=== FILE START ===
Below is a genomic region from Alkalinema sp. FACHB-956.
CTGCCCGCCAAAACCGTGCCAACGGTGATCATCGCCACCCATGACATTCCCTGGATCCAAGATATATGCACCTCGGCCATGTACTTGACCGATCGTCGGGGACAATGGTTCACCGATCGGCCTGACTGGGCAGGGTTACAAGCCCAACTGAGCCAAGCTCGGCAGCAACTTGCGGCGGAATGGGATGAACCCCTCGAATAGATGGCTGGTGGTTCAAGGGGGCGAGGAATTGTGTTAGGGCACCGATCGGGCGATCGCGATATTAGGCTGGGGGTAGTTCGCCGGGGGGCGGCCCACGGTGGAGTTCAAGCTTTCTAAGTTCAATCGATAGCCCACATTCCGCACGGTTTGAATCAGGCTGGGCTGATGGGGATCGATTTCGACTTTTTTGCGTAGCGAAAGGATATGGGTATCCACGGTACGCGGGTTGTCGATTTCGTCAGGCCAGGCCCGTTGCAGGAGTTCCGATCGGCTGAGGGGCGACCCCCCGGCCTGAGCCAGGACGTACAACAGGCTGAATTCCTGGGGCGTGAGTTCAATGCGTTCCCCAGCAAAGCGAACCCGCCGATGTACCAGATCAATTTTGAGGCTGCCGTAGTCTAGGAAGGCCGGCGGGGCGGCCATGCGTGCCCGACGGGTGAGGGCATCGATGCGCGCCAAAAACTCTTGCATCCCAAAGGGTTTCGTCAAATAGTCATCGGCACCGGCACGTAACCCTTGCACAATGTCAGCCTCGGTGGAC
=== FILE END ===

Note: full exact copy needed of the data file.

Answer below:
Below is a genomic region from Alkalinema sp. FACHB-956.
CTGCCCGCCAAAACCGTGCCAACGGTGATCATCGCCACCCATGACATTCCCTGGATCCAAGATATATGCACCTCGGCCATGTACTTGACCGATCGTCGGGGACAATGGTTCACCGATCGGCCTGACTGGGCAGGGTTACAAGCCCAACTGAGCCAAGCTCGGCAGCAACTTGCGGCGGAATGGGATGAACCCCTCGAATAGATGGCTGGTGGTTCAAGGGGGCGAGGAATTGTGTTAGGGCACCGATCGGGCGATCGCGATATTAGGCTGGGGGTAGTTCGCCGGGGGGCGGCCCACGGTGGAGTTCAAGCTTTCTAAGTTCAATCGATAGCCCACATTCCGCACGGTTTGAATCAGGCTGGGCTGATGGGGATCGATTTCGACTTTTTTGCGTAGCGAAAGGATATGGGTATCCACGGTACGCGGGTTGTCGATTTCGTCAGGCCAGGCCCGTTGCAGGAGTTCCGATCGGCTGAGGGGCGACCCCCCGGCCTGAGCCAGGACGTACAACAGGCTGAATTCCTGGGGCGTGAGTTCAATGCGTTCCCCAGCAAAGCGAACCCGCCGATGTACCAGATCAATTTTGAGGCTGCCGTAGTCTAGGAAGGCCGGCGGGGCGGCCATGCGTGCCCGACGGGTGAGGGCATCGATGCGCGCCAAAAACTCTTGCATCCCAAAGGGTTTCGTCAAATAGTCATCGGCACCGGCACGTAACCCTTGCACAATGTCAGCCTCGGTGGAC